With no medical schools in Scotland, Peter Lowe went to France to become a doctor and surgeon. He wrote “After full Deliberation I applied myself to the study of Chirurgerie… in the auncient citie of Paris, where the professors are learned, wise and grave men who are so useful to the weale publique.”
In Paris he became a student at the Confrerie de St Come et St Damien, a church and school dedicated to twin Christian Martyrs, Cosmos and Damien, famed for the medical miracles attributed to them. Here surgery was taught formally with examinations. Through this route of formal education and examination, Lowe became a "Surgeon of the Long Robe", a status that didn't exist in Scotland or England at that time. "Surgeons of the Short Robe", or barber-surgeons, were limited to minor surgery, venesection, bandaging of wounds and, oddly, acting as accoucheurs or male midwives.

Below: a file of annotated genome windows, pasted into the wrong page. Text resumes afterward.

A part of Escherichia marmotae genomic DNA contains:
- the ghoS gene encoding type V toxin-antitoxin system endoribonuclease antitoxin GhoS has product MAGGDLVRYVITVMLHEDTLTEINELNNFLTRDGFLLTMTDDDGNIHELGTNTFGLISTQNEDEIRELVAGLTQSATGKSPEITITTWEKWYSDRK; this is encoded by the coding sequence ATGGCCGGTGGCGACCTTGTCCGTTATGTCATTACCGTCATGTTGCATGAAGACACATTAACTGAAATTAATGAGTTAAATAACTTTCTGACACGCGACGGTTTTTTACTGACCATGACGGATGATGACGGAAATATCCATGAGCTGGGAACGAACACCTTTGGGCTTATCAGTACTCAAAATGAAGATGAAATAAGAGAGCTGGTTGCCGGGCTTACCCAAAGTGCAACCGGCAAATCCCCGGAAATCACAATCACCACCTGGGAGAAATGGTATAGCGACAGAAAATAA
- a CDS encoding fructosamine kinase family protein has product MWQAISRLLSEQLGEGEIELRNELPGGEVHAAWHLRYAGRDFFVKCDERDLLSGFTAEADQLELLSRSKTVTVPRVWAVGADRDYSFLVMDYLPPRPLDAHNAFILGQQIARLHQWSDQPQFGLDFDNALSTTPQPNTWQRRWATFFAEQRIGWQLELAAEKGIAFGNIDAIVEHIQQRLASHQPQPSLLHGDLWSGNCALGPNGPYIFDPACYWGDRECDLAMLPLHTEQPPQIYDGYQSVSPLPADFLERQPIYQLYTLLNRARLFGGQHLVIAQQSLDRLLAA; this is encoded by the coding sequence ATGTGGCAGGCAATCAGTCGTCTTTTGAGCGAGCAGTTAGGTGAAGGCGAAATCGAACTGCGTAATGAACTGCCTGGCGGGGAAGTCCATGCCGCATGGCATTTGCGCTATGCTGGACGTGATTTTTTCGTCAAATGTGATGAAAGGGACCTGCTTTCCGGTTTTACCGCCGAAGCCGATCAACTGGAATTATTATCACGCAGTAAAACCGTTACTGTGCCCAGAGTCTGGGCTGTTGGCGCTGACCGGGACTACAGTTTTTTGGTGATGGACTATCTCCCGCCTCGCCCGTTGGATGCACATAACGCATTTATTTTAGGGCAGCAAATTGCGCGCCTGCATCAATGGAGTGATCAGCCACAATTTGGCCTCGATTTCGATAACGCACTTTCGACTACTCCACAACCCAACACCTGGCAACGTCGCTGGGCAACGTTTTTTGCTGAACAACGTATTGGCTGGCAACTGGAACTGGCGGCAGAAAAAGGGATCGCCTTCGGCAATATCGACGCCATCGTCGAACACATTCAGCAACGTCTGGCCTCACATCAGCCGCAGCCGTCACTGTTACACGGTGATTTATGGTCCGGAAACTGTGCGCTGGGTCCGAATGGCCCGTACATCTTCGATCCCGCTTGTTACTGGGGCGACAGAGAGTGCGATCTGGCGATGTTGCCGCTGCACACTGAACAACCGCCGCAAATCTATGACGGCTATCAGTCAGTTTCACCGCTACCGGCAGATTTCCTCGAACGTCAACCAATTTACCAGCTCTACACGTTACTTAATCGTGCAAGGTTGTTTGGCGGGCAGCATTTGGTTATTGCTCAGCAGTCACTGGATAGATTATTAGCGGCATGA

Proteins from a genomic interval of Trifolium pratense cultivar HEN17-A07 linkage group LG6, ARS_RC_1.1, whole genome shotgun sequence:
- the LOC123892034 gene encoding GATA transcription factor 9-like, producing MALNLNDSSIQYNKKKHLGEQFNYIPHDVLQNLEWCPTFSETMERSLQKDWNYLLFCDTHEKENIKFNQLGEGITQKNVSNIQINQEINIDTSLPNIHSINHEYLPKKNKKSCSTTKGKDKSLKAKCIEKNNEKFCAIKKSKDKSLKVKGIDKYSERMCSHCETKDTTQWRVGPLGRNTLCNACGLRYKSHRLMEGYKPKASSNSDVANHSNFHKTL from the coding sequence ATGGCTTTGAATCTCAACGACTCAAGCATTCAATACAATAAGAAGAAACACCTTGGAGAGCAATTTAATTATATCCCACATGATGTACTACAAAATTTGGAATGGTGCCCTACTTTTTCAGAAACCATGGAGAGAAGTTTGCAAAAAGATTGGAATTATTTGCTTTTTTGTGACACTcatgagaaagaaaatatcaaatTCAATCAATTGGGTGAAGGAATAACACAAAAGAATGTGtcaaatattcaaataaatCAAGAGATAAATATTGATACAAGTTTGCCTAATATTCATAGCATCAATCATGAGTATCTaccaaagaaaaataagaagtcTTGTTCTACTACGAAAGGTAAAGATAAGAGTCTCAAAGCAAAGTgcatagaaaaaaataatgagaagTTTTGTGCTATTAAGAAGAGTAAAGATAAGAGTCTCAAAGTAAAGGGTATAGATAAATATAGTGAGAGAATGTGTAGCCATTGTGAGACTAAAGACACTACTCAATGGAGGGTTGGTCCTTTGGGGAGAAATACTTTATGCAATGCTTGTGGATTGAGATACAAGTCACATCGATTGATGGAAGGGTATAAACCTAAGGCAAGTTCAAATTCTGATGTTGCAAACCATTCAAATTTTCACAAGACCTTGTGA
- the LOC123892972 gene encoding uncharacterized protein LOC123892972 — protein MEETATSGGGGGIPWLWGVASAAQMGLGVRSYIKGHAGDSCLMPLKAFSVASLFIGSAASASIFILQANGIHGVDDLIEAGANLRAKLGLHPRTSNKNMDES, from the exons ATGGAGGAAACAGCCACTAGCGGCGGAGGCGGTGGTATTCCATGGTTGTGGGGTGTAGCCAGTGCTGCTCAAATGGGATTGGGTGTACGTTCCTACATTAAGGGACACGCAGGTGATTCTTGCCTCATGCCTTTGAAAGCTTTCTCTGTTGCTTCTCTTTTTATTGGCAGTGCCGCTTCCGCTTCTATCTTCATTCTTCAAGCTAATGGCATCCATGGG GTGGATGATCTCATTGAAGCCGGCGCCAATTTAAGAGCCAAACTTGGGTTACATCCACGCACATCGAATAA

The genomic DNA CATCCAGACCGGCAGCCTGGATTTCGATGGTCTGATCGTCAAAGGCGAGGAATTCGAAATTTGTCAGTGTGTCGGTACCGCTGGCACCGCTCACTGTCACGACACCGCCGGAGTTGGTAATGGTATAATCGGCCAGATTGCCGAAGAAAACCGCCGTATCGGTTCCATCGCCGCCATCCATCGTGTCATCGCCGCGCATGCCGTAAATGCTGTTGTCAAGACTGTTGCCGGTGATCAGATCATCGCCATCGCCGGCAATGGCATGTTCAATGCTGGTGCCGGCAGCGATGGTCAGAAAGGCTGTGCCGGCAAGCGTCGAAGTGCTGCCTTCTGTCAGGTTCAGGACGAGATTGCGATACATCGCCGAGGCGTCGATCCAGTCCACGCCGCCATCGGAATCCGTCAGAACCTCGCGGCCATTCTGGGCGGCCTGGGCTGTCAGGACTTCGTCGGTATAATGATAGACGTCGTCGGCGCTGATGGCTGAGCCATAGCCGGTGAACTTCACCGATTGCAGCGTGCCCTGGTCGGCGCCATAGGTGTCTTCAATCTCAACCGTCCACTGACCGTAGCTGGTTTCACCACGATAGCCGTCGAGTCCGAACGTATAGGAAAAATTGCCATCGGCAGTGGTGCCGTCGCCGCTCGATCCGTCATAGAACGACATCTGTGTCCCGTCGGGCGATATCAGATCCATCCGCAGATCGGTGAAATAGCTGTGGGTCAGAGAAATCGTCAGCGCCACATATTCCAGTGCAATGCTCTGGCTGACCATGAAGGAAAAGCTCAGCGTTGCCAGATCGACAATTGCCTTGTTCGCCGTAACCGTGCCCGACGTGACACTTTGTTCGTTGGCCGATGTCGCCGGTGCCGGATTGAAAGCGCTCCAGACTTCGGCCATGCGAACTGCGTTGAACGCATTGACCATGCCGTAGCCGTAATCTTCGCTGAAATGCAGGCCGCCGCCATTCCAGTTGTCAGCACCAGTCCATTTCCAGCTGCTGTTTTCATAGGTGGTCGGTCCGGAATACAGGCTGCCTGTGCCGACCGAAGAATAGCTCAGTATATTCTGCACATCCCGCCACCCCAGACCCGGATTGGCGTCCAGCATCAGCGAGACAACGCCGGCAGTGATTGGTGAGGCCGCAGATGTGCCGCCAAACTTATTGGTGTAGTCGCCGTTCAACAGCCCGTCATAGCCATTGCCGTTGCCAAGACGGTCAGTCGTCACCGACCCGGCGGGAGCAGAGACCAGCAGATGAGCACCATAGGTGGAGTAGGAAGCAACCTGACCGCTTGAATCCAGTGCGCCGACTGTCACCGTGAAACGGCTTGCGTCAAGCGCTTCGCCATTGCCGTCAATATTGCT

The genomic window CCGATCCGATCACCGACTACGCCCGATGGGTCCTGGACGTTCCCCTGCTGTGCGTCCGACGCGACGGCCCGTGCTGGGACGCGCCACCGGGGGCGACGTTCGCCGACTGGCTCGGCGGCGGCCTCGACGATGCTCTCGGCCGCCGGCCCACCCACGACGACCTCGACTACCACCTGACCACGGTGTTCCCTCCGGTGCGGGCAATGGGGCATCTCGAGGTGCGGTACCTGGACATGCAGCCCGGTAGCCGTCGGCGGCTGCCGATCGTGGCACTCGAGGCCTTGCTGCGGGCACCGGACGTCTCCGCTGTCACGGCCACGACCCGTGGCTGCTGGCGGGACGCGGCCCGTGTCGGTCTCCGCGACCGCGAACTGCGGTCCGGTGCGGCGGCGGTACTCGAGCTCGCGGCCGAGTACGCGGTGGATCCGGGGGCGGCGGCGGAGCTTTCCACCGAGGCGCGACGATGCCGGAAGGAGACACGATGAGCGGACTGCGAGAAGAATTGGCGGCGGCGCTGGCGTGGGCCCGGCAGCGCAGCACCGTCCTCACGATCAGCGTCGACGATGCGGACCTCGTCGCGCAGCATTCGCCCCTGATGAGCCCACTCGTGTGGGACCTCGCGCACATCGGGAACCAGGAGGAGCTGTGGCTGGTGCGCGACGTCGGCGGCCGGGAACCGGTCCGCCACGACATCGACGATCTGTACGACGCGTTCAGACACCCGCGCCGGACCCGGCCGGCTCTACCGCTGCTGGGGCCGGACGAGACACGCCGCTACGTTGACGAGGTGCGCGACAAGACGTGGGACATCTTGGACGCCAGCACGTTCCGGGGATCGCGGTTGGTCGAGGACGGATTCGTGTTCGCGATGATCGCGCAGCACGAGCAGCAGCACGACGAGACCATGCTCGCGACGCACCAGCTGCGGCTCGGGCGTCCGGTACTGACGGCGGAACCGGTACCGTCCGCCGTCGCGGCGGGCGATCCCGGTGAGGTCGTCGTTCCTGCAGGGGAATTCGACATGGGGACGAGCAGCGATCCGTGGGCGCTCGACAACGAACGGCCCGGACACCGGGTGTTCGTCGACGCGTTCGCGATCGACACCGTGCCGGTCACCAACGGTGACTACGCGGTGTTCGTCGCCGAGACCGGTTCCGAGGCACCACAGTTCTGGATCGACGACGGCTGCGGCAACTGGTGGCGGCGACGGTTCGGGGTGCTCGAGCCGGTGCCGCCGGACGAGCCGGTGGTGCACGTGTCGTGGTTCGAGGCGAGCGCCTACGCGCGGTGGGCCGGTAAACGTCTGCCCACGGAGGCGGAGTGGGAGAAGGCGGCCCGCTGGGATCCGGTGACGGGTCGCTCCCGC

Lowe's experience of medical and surgical learning, training and examination was a major influence in his later career, contributing to his writings and crucially to his vision for the Glasgow College.
In 1588-1589 Lowe served as surgeon to Spanish regiments in Paris. When King Henry IV gained power, Lowe became "Surgeon in Ordinary" to the King, writing later that he had followed “the King of France, my maister, in warrs, for six yeares.”